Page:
3 of the biggest medical hazards patients will face in 2018
Posted in Health & Wellness on December 8, 2017
As patients, we expect our health care systems to function smoothly and safely. Our nation’s clinics, hospitals and health care facilities should offer high levels of care as well as advanced treatments and technologies. Yet that doesn’t always happen.
The ECRI Institute, a nonprofit organization dedicated to improving health care, publishes annual reports on the biggest threats to patient health and safety. Its 2018 report identifies risks to watch out for in the new year. Some of them might surprise you.
- Contaminated mattresses
In health care settings, mattresses on beds and stretchers can be magnets for contaminants. Yes, they do have covers that are cleaned and sanitized between each use. Yet those covers sometimes fail. The harsh cleaning chemicals can lead to weaknesses and tears. Sometimes, rips are small enough to go undetected – that is, until blood or urine starts to seep out. More durable mattress covers and regular inspections can help ensure that fluids aren’t contaminating mattresses in the first place.
- Infectious endoscopes
Endoscopes – the snake-like instruments used in colonoscopies and other gastro-intestinal procedures – are some of the most difficult devices to properly sterilize. Hence, they’ve made an appearance in 8 of the ECRI’s last 10 annual hazard reports.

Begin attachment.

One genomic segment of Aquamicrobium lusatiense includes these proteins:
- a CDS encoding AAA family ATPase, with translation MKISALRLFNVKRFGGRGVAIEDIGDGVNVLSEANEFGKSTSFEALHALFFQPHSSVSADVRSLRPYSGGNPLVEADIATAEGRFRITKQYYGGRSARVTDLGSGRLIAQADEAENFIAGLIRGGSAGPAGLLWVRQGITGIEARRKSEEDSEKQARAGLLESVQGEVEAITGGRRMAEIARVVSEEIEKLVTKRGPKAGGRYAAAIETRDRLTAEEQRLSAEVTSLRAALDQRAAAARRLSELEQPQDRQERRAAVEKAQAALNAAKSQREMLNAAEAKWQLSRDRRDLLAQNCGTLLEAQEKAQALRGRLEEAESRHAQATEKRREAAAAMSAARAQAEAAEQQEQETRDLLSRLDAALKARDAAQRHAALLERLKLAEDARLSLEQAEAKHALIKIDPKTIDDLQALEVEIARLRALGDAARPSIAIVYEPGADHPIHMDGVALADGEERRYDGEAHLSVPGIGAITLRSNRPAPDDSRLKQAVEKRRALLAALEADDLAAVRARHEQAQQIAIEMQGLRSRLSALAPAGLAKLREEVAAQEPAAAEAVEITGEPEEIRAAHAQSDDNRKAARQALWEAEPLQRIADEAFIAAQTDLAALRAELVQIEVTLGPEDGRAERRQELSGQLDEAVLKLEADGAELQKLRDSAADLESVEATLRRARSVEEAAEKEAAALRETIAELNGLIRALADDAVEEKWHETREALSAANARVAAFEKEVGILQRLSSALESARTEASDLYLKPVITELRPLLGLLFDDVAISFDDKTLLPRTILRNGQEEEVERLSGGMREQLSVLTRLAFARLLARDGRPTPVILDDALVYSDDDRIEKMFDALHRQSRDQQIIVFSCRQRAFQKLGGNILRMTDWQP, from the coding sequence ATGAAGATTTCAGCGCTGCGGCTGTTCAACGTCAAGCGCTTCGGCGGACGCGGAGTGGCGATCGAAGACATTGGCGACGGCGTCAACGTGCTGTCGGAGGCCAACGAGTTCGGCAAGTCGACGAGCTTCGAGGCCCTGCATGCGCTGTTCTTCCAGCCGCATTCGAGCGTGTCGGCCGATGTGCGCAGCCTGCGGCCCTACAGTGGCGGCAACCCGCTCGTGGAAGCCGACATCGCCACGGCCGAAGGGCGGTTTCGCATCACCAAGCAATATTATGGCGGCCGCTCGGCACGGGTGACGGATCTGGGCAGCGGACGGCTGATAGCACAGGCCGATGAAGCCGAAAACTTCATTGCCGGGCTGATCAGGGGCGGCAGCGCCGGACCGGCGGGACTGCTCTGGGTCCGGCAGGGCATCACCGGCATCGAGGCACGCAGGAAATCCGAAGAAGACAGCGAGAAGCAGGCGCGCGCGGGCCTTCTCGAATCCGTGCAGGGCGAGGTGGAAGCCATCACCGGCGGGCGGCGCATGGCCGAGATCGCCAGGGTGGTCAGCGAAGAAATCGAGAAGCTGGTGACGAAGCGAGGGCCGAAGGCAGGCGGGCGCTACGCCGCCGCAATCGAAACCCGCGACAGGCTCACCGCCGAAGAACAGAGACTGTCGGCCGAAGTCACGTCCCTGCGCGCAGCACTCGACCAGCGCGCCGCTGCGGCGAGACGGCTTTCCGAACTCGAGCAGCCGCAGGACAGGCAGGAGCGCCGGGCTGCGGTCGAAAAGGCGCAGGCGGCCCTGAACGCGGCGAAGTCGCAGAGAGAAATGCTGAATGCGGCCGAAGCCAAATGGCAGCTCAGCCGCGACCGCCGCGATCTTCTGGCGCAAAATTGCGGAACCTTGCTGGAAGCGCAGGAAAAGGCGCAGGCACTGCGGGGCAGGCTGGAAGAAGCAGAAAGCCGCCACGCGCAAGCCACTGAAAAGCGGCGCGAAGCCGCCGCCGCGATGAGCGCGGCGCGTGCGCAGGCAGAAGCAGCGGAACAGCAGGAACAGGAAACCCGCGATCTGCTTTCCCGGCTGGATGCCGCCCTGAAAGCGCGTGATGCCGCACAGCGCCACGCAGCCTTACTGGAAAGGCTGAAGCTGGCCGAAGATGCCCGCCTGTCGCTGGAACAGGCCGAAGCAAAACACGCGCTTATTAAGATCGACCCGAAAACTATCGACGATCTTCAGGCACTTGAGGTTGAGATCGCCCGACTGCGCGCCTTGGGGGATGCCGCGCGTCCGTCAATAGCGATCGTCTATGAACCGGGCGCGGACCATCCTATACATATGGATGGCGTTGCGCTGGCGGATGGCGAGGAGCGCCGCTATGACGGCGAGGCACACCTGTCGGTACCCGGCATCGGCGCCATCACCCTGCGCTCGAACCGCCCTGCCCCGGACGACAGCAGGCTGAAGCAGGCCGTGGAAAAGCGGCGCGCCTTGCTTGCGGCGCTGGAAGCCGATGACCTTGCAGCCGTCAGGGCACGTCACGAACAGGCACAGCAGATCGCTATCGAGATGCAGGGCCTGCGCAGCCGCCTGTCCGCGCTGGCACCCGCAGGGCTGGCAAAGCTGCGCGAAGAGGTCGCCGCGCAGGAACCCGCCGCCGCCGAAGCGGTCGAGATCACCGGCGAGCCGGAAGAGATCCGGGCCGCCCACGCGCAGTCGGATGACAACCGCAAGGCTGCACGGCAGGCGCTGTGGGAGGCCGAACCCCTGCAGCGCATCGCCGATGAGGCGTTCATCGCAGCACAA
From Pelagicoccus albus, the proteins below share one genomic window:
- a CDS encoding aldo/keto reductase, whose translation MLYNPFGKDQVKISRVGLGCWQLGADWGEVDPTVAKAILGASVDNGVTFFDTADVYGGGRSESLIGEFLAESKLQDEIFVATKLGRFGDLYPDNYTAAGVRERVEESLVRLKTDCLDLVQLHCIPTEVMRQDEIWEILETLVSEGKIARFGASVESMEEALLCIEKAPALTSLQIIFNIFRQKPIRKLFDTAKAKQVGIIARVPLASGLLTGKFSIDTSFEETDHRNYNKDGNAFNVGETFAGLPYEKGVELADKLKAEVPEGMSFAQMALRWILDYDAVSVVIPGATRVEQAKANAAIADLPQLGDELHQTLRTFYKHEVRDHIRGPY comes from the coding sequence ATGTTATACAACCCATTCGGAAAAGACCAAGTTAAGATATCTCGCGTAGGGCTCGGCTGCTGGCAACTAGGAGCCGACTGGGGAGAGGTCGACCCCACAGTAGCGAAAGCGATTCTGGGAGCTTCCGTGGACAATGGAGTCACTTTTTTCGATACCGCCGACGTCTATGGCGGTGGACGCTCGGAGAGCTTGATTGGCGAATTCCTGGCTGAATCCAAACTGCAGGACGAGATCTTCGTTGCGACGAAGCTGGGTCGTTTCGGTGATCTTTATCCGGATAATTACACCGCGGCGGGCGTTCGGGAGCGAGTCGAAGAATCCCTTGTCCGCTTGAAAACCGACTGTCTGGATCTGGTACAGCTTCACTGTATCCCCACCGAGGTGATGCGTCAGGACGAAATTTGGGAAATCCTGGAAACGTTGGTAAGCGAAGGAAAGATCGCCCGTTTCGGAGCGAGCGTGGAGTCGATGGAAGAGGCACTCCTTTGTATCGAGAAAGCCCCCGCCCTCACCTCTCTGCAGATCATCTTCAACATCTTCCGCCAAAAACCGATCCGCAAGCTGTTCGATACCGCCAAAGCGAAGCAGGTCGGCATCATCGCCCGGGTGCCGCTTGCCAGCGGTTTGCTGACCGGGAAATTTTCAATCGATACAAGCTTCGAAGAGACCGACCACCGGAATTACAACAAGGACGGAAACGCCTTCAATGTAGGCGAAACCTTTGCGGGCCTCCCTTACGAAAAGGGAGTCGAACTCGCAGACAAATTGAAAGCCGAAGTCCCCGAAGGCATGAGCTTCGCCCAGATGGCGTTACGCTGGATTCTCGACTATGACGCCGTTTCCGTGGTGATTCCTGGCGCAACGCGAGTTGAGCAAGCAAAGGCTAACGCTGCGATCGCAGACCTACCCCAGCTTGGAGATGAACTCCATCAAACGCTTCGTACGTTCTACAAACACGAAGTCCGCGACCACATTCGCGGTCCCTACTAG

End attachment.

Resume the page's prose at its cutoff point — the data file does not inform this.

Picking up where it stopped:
The cleaning and sterilization process involves multiple steps and demanding techniques. Improper processing – or even improper storage – of these intricate instruments can allow dangerous microbes to flourish, putting patients’ health at risk and contributing to the spread of deadly infections such as C. diff.
- Tech problems
Technology is an integral part of medicine. Health care systems rely on it for virtually all aspects of their operations. From state-of-the-art medical devices to electronic health records to hospital security systems, technology makes it easier for medical professionals to do their jobs well.
Yet these advances aren’t without risk.
Cybersecurity will remain a significant concern in 2018. Lapses could lead to serious privacy breaches. Even more alarming, malware and cyber attacks could cripple health care providers, cutting off access to critical records, disrupting patient care and even rendering life-saving medical devices useless.
Technology failures don’t always have a nefarious origin. They also result from improper configuration, system overloads, incompatible software updates and countless other variables. For example, an electronic monitor designed to alert the nursing station of a problem could malfunction without warning, jeopardizing the patient.
It remains to be seen how these risks will play out in 2018. In the never-ending quest to improve patient care, awareness is the first step. And every step – no matter how small – that improves the quality of health care is a step in the right direction.